Groups in Groups
What You Need
A group of objects that contains some items of different shapes, colors, or sizes (ex. green and red apples, Legos, building blocks, Matchbox cars, etc.).
What To Do
Start by having your child count all of the objects in a group. Then, ask your child to only count a certain type of object in that group. Discuss the relationship between the total group and the selected type of object with your child.
Example: If you have ten Legos and four of them are red:
“Can you count how many Legos we have?”
“Now, can you count how many Legos are red?”
“We have ten Legos, but only four of the ten Legos are red.”
What To Know
Children may be able to count a group of items, or a specific type of item in a group with ease, but by exploring the relationship between the two, you can help your child begin to think about part-whole relationships, an important first step in proportional reasoning and understanding fractions.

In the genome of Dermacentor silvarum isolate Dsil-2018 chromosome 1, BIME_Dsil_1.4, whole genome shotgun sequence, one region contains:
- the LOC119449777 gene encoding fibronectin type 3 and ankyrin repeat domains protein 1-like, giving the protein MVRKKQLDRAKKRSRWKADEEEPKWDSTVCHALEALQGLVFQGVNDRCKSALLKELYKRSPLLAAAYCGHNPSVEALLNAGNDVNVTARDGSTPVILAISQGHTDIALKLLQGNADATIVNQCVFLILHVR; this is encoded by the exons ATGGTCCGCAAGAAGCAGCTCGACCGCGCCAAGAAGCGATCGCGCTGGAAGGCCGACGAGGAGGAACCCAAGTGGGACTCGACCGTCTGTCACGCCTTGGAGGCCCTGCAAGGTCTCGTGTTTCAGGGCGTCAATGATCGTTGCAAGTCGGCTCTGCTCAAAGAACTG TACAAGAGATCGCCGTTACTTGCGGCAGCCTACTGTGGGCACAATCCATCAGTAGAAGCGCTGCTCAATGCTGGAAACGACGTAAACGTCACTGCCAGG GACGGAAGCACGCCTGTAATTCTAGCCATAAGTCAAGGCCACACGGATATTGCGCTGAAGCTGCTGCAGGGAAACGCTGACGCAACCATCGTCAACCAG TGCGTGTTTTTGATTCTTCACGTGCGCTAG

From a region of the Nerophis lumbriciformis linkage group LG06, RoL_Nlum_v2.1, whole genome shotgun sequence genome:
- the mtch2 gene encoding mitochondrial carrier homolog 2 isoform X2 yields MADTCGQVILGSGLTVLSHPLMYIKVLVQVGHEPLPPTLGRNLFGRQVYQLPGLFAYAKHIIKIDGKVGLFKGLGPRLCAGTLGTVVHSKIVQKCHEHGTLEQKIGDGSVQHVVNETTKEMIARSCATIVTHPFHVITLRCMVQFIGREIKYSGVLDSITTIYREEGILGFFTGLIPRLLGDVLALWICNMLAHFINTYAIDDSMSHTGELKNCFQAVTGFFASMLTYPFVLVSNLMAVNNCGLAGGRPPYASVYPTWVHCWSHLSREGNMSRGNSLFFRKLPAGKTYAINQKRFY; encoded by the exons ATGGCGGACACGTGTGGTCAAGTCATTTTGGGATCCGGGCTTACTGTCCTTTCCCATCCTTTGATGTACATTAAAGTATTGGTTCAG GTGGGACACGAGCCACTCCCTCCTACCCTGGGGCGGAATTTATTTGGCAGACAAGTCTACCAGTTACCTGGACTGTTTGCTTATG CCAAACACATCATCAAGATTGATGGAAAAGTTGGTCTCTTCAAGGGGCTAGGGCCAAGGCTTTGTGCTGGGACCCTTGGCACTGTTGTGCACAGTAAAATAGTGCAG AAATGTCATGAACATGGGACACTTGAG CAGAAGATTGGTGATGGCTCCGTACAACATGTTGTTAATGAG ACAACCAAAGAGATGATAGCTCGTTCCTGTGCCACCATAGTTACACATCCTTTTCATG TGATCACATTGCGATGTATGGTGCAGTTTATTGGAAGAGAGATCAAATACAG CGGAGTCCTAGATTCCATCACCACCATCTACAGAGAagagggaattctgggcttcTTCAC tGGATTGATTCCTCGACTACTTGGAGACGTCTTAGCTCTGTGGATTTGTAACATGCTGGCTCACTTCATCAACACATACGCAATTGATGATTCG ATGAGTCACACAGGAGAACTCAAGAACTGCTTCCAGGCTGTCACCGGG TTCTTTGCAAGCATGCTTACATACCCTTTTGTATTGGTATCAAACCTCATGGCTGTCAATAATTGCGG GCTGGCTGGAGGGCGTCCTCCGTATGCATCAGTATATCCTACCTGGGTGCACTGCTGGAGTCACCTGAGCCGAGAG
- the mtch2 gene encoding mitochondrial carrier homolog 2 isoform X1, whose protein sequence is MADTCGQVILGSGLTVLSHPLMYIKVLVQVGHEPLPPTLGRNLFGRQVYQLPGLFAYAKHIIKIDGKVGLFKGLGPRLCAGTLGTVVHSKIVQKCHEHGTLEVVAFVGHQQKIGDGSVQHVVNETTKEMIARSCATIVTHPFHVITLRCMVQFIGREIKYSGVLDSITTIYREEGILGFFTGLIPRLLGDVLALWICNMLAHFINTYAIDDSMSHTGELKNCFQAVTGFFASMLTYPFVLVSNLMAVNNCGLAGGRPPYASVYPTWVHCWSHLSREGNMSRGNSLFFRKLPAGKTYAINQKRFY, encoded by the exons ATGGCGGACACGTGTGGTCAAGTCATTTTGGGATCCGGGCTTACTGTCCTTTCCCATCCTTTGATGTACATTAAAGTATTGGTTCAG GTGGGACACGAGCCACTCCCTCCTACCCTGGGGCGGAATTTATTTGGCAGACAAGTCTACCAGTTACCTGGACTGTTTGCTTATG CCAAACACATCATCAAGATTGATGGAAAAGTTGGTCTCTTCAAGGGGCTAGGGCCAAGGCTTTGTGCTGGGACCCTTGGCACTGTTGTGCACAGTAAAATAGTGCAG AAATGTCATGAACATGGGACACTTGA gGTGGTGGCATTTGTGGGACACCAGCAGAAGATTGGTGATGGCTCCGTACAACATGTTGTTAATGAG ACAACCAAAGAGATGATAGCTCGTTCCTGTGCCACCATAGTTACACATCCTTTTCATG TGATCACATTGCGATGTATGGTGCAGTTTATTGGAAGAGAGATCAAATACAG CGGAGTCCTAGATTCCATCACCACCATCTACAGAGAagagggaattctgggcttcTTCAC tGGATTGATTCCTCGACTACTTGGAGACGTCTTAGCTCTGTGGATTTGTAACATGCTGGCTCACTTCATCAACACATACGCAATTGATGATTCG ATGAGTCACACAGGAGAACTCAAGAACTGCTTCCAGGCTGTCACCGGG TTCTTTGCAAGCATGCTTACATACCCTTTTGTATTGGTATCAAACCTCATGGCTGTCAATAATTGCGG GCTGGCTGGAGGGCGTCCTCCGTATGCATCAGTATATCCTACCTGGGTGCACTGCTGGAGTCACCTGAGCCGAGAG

Move on when your child is able to accurately respond to questions about the relationship between the whole group and a specific type of item in that group. If your child can easily answer questions like “How many of the ten Legos are red?” or “There are four red Legos, but how many Legos are there all together?”, then your child is ready for a new challenge!